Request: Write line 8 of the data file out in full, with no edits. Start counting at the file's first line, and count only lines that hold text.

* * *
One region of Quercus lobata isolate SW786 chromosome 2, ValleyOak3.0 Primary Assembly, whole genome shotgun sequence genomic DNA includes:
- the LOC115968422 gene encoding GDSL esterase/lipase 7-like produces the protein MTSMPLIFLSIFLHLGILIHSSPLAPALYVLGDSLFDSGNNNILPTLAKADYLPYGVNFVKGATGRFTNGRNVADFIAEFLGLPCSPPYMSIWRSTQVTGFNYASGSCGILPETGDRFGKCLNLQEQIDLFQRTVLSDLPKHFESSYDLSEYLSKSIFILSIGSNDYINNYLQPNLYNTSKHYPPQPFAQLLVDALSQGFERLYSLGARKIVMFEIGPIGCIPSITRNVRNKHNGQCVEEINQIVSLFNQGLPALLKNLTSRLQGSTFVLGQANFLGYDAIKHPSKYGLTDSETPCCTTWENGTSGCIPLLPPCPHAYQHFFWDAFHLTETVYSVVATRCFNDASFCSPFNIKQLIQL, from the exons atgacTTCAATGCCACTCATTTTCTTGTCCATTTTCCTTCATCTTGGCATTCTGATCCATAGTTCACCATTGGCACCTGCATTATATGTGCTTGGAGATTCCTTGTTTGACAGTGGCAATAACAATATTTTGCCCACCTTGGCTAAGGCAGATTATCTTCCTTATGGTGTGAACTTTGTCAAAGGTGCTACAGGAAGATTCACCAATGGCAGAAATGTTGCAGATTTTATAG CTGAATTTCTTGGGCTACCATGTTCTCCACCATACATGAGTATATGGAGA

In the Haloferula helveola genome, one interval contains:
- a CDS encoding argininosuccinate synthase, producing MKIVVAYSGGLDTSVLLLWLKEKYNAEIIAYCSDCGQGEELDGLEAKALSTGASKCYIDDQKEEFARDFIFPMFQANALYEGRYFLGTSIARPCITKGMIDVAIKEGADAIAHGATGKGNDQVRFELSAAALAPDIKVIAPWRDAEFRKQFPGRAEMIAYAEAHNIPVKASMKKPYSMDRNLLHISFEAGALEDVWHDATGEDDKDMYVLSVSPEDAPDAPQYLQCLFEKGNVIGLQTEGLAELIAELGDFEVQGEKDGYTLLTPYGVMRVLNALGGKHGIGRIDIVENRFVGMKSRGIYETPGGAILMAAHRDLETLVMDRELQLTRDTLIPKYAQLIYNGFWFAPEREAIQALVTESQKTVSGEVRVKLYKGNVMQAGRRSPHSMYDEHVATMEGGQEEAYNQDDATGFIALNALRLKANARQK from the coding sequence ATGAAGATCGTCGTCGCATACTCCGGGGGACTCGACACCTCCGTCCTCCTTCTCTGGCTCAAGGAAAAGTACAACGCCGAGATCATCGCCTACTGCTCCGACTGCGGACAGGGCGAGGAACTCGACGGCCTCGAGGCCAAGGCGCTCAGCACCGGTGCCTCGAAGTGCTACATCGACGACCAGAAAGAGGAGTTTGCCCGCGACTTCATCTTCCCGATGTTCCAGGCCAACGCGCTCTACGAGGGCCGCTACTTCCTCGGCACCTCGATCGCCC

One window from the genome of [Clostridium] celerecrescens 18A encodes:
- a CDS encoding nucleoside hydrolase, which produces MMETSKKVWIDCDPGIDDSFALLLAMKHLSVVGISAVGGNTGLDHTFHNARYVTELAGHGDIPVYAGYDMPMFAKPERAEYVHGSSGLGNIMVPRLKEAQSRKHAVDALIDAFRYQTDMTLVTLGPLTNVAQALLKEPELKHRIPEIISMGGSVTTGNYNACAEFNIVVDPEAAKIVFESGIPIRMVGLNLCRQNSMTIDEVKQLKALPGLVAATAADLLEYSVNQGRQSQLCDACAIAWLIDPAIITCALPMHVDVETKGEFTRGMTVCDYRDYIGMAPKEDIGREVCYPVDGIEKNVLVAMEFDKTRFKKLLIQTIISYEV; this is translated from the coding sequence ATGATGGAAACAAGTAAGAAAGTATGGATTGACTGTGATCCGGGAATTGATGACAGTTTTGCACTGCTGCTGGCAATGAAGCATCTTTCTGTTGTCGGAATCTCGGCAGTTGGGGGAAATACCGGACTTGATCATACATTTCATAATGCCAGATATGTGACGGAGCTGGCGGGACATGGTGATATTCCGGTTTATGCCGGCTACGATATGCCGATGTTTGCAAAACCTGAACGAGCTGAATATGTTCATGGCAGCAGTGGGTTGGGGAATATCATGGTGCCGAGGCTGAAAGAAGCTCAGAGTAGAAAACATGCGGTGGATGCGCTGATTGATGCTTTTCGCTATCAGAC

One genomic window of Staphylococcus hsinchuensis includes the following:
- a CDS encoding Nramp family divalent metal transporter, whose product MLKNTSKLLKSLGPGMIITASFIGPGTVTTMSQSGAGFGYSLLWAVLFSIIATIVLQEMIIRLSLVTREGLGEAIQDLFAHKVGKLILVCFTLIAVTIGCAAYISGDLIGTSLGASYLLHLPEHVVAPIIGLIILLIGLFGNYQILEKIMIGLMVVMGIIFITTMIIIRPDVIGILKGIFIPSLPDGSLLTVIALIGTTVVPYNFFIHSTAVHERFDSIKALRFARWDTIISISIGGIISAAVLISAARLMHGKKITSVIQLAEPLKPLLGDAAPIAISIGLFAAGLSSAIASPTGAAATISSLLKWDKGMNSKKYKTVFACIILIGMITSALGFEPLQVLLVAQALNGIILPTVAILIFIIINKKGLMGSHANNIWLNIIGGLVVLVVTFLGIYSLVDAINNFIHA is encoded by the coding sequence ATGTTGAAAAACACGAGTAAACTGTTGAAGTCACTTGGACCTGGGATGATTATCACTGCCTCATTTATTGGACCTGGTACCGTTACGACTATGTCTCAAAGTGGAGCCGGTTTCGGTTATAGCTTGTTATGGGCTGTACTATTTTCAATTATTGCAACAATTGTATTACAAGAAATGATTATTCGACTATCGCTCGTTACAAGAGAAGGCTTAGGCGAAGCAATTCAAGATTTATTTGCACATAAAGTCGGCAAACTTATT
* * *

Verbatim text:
- a CDS encoding Nramp family divalent metal transporter, whose product MLKNTSKLLKSLGPGMIITASFIGPGTVTTMSQSGAGFGYSLLWAVLFSIIATIVLQEMIIRLSLVTREGLGEAIQDLFAHKVGKLILVCFTLIAVTIGCAAYISGDLIGTSLGASYLLHLPEHVVAPIIGLIILLIGLFGNYQILEKIMIGLMVVMGIIFITTMIIIRPDVIGILKGIFIPSLPDGSLLTVIALIGTTVVPYNFFIHSTAVHERFDSIKALRFARWDTIISISIGGIISAAVLISAARLMHGKKITSVIQLAEPLKPLLGDAAPIAISIGLFAAGLSSAIASPTGAAATISSLLKWDKGMNSKKYKTVFACIILIGMITSALGFEPLQVLLVAQALNGIILPTVAILIFIIINKKGLMGSHANNIWLNIIGGLVVLVVTFLGIYSLVDAINNFIHA is encoded by the coding sequence ATGTTGAAAAACACGAGTAAACTGTTGAAGTCACTTGGACCTGGGATGATTATCACTGCCTCATTTATTGGACCTGGTACCGTTACGACTATGTCTCAAAGTGGAGCCGGTTTCGGTTATAGCTTGTTATGGGCTGTACTATTTTCAATTATTGCAACAATTGTATTACAAGAAATGATTATTCGACTATCGCTCGTTACAAGAGAAGGCTTAGGCGAAGCAATTCAAGATTTATTTGCACATAAAGTCGGCAAACTTATT